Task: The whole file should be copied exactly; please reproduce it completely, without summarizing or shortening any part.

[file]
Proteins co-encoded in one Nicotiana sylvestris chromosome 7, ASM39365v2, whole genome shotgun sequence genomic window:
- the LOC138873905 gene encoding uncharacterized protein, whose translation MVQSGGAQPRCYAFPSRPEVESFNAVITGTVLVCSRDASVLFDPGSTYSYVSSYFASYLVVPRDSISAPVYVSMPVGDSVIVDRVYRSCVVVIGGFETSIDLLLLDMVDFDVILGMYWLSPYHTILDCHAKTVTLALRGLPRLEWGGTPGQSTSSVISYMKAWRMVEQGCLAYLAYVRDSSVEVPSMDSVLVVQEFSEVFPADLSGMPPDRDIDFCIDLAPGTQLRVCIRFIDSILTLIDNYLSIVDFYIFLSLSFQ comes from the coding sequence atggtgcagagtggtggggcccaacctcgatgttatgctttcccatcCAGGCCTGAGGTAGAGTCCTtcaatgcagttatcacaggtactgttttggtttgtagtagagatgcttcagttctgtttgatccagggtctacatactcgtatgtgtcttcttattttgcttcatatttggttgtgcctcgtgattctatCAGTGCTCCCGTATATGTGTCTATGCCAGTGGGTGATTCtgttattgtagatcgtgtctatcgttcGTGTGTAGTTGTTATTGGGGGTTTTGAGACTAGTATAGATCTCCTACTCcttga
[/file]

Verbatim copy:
Proteins co-encoded in one Nicotiana sylvestris chromosome 7, ASM39365v2, whole genome shotgun sequence genomic window:
- the LOC138873905 gene encoding uncharacterized protein, whose translation MVQSGGAQPRCYAFPSRPEVESFNAVITGTVLVCSRDASVLFDPGSTYSYVSSYFASYLVVPRDSISAPVYVSMPVGDSVIVDRVYRSCVVVIGGFETSIDLLLLDMVDFDVILGMYWLSPYHTILDCHAKTVTLALRGLPRLEWGGTPGQSTSSVISYMKAWRMVEQGCLAYLAYVRDSSVEVPSMDSVLVVQEFSEVFPADLSGMPPDRDIDFCIDLAPGTQLRVCIRFIDSILTLIDNYLSIVDFYIFLSLSFQ comes from the coding sequence atggtgcagagtggtggggcccaacctcgatgttatgctttcccatcCAGGCCTGAGGTAGAGTCCTtcaatgcagttatcacaggtactgttttggtttgtagtagagatgcttcagttctgtttgatccagggtctacatactcgtatgtgtcttcttattttgcttcatatttggttgtgcctcgtgattctatCAGTGCTCCCGTATATGTGTCTATGCCAGTGGGTGATTCtgttattgtagatcgtgtctatcgttcGTGTGTAGTTGTTATTGGGGGTTTTGAGACTAGTATAGATCTCCTACTCcttga